Instructional strategies acquire names, labels that describe what the strategy involves—active learning, problem-based learning, cooperative learning. Sometimes the strategies gain popularity. They become widely used, and so do the terms that describe them. After a while teachers stop describing what they are doing in class. They simply refer to it by the label: “Yes, I have students work in groups. I use cooperative learning.”
The problem is that we think we’re talking about the same thing, and we aren’t, as is eloquently illustrated in the article referenced below. The authors were interested in what tasks faculty described as inquiry-based approaches. They also wondered what kind of educational objectives teachers associated with inquiry-based instruction. They asked questions like these and received 224 responses from faculty in a range of disciplines at three Australian universities.
Those who responded submitted a wide variety of inquiry-based tasks that ranged from scholarly research projects to literature reviews to discussions (online and face-to-face) to applied research to role playing. The researchers conclude the obvious: “we . . . find qualitatively different tasks that are regarded as being inquiry-based.” (p. 1254) There were only a couple of features that all these various tasks shared. They involved active learning as opposed to students listening to lectures or receiving direct instruction, and most of the tasks were problem or question driven as opposed to being topic driven.
The range of objectives teachers were using these tasks to accomplish was equally broad. Most commonly, these tasks were being used to develop content knowledge, followed by professional skills, research skills, professional insights, teamwork skills, self-regulated learning skills, and communication skills, and that’s not even the full list.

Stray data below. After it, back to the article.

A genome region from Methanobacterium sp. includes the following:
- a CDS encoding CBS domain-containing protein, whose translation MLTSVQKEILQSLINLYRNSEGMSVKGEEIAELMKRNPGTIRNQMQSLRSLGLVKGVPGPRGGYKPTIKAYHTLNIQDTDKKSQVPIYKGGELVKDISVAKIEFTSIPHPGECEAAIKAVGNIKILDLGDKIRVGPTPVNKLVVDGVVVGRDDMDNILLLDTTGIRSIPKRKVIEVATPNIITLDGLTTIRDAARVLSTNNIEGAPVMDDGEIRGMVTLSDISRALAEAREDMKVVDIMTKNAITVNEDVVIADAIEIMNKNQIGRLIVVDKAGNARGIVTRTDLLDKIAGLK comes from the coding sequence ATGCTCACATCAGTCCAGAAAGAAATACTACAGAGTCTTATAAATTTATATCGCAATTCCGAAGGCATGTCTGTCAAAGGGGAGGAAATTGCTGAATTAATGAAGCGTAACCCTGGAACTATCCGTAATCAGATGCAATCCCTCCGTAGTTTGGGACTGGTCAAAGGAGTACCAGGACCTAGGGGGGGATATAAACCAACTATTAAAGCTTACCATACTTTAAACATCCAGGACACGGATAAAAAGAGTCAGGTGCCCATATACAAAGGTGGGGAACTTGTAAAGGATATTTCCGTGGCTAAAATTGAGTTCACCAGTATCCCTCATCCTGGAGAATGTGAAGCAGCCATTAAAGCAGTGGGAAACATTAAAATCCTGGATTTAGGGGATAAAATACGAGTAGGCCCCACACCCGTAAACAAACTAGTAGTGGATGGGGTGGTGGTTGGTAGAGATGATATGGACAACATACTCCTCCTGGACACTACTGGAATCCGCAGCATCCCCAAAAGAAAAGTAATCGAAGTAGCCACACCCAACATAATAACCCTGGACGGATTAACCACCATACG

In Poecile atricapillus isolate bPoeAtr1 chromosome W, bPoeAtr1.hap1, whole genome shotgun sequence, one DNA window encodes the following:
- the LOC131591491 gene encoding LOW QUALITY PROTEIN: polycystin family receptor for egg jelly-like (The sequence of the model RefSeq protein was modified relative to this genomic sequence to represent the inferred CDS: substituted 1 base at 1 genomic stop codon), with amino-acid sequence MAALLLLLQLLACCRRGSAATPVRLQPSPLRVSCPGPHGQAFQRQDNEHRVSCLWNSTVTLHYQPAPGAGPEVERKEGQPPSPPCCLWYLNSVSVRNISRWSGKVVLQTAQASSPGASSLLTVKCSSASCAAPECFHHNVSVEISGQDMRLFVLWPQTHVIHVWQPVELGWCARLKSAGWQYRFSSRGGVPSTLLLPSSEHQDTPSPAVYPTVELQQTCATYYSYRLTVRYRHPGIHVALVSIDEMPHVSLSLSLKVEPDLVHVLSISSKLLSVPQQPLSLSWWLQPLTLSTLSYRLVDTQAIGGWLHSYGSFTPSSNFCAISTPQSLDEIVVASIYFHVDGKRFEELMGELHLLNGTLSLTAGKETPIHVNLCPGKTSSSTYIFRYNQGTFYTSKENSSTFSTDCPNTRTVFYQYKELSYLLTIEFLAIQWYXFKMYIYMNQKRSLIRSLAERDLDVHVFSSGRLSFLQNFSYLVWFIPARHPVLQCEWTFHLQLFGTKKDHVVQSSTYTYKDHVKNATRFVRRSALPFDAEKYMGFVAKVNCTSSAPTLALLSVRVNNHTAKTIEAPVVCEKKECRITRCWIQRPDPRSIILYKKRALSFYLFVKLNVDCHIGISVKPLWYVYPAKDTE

It is important to note that the scholars who study and write about inquiry-based learning don’t all define it the same way, and they too offer a range of tasks and assignments to illustrate the approach. So the objective here is not one fixed, immutable definition with a set of “officially approved” activities. Rather, the concern is more with the other end of the continuum, where the assumption is that any user can define any instructional strategy as he or she sees fit. Just because you call what you’re using “active learning” doesn’t mean that it is. Some faculty call a question-answer exchange with one student “active learning.” It may be for the student who’s talking, but it probably isn’t for the rest of the class.
What we should be after is a place in the middle that balances the need to know that we are in fact talking about the same things against the need to shape strategies so that they meet our goals and objectives. Instructional strategies do have features and characteristics that distinguish them from other strategies. They can still be adapted, modified, and changed, but not to the point that their unique features are no longer present.
The place to start is by not assuming that we’re all talking about the same thing when we say we use inquiry-based tasks and assignments, or cooperative learning, or learner-centered approaches, problem-based learning, or any other instructional method. We should inquire further and find out what’s actually happening in the classroom. If we’re using one of these approaches, it would behoove us to discover its defining features and see whether they are present in the way we’re using the approach. What we call what we’re doing does matter.
Reference: Aditomo, A., Goodyear, P., Bliue, A., and Ellis, R.A. (2013). Inquiry-based learning in higher education: Principal forms, educational objectives, and disciplinary variations. Studies in Higher Education, 38 (9), 1239-1258.
Reprinted from Does It Matter What We Call It? The Teaching Professor, 28.3 (2014): 4. © Magna Publications. All rights reserved.